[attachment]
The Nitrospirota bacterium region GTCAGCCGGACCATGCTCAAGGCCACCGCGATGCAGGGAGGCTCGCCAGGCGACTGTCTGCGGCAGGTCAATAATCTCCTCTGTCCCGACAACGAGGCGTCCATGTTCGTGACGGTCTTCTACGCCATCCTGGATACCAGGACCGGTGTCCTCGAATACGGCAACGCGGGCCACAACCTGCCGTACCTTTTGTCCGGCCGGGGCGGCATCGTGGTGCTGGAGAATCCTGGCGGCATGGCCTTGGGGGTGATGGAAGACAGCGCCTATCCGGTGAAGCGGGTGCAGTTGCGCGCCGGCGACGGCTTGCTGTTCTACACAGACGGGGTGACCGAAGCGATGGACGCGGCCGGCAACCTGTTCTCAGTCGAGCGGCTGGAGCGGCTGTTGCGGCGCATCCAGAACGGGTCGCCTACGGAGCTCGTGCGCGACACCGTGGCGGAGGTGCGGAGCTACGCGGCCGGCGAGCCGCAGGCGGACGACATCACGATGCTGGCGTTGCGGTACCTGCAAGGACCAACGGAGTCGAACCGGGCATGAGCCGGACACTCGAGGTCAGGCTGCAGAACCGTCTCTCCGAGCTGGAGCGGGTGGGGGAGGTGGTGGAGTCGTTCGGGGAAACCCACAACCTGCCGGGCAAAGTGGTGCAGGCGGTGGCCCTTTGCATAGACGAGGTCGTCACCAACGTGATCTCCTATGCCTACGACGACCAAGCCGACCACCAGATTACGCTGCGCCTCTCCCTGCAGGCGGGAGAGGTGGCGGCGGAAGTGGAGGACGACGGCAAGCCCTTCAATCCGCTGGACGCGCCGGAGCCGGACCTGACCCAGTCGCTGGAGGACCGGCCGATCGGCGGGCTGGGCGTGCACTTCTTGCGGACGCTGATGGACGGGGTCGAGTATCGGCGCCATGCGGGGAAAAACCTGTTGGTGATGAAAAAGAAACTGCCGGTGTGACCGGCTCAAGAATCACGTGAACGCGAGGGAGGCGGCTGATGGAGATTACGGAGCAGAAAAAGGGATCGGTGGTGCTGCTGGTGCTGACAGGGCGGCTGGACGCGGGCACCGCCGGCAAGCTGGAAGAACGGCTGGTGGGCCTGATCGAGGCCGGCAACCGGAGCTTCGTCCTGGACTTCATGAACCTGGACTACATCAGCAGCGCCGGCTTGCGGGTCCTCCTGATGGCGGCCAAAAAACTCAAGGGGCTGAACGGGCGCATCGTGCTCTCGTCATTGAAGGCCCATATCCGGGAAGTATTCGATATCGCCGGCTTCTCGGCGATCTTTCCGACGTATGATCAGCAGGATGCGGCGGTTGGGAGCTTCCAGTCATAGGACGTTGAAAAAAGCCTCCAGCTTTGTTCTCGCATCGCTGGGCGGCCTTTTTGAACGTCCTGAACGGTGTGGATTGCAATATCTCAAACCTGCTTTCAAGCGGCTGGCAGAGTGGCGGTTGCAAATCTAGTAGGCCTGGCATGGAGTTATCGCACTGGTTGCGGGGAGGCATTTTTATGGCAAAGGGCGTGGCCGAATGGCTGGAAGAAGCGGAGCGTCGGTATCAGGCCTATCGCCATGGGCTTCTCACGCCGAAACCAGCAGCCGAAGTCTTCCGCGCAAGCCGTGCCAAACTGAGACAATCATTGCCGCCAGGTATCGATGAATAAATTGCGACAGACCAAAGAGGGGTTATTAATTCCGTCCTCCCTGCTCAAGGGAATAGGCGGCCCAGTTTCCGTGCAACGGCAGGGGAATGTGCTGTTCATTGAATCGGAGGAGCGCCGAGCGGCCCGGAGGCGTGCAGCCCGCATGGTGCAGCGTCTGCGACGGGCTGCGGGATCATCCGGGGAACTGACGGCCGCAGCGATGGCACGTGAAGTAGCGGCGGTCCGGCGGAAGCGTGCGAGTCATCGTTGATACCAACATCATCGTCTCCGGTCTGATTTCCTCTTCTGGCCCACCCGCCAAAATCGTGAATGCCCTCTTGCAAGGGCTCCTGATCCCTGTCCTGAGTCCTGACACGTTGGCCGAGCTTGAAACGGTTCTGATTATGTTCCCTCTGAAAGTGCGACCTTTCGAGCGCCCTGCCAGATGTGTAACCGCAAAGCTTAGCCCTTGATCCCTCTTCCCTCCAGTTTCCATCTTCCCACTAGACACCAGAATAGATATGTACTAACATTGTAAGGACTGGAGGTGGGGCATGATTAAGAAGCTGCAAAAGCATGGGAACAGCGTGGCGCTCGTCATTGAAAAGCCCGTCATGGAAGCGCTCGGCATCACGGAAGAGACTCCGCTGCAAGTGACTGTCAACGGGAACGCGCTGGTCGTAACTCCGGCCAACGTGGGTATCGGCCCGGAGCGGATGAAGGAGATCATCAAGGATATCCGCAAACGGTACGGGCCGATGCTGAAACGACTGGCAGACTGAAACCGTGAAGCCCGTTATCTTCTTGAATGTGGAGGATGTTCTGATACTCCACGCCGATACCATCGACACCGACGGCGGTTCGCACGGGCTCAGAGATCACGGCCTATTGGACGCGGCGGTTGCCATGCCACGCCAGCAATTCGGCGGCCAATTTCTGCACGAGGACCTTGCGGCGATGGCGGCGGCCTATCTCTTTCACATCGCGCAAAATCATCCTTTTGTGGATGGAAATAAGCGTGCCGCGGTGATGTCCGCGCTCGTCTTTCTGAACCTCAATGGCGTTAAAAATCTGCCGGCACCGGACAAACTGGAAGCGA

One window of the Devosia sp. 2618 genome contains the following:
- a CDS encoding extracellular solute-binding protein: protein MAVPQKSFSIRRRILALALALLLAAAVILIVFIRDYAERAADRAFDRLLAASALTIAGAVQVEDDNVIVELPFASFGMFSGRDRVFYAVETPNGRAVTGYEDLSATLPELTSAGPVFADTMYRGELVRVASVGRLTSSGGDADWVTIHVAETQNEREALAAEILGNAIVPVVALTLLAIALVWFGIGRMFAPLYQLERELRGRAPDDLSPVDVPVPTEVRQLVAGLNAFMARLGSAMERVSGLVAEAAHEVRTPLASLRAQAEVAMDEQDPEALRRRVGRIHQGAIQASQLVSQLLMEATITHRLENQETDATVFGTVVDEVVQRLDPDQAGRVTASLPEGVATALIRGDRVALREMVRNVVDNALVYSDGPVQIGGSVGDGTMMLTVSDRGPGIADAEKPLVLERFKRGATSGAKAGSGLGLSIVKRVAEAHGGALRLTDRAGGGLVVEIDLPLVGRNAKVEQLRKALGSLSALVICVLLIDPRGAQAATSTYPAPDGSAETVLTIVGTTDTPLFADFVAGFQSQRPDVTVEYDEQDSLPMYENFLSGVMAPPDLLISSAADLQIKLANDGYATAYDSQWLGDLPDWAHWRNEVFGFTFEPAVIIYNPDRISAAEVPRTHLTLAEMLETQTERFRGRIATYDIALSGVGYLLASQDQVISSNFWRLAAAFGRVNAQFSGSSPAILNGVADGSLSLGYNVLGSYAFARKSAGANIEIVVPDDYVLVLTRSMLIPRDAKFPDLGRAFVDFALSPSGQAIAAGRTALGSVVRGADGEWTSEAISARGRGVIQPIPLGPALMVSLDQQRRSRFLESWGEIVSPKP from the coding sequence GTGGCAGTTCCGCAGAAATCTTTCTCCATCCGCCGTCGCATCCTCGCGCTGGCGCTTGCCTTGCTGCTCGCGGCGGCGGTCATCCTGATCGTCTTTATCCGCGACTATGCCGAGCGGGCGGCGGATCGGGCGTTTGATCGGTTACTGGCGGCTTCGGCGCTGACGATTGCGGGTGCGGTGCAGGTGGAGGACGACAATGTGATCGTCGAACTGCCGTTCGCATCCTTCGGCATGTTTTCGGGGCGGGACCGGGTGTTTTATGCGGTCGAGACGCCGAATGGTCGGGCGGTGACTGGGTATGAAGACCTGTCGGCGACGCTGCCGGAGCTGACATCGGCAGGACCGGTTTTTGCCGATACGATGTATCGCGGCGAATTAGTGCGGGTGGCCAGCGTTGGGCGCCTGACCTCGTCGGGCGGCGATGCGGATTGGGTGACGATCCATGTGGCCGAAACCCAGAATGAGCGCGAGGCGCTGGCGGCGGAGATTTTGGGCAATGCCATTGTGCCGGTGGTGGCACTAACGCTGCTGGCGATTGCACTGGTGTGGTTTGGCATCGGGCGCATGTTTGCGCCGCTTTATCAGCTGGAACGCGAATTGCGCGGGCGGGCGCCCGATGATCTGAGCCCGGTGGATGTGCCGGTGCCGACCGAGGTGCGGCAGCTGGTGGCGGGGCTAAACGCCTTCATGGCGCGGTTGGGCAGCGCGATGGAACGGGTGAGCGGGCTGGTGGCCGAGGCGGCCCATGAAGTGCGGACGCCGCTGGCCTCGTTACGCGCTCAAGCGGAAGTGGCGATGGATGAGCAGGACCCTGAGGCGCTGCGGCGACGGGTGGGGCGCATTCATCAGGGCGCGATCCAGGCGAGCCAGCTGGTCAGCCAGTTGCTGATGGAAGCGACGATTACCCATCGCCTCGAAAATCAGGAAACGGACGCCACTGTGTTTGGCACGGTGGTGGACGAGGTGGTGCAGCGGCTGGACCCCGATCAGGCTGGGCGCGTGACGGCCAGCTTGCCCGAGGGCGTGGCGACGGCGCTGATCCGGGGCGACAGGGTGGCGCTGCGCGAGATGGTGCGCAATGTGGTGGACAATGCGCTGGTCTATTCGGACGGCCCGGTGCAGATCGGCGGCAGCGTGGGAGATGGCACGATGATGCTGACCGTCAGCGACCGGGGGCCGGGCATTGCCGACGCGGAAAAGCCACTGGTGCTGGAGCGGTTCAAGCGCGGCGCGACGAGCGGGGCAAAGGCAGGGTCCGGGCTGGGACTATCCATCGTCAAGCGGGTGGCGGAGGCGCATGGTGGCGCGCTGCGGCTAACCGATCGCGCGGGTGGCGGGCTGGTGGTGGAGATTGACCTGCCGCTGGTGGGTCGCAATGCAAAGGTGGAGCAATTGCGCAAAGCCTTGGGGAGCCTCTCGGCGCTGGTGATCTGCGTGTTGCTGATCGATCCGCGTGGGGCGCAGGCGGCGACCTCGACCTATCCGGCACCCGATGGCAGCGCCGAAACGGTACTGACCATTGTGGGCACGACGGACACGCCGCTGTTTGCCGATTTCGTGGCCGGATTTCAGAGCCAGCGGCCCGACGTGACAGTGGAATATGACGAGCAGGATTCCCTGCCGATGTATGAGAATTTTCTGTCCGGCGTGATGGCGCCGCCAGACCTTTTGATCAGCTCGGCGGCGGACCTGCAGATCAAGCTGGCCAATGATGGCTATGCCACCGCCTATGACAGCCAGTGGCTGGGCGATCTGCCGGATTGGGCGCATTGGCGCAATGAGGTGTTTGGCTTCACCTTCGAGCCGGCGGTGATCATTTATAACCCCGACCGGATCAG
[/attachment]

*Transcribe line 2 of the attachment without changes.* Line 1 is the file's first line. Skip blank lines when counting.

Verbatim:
One window of the Devosia sp. 2618 genome contains the following: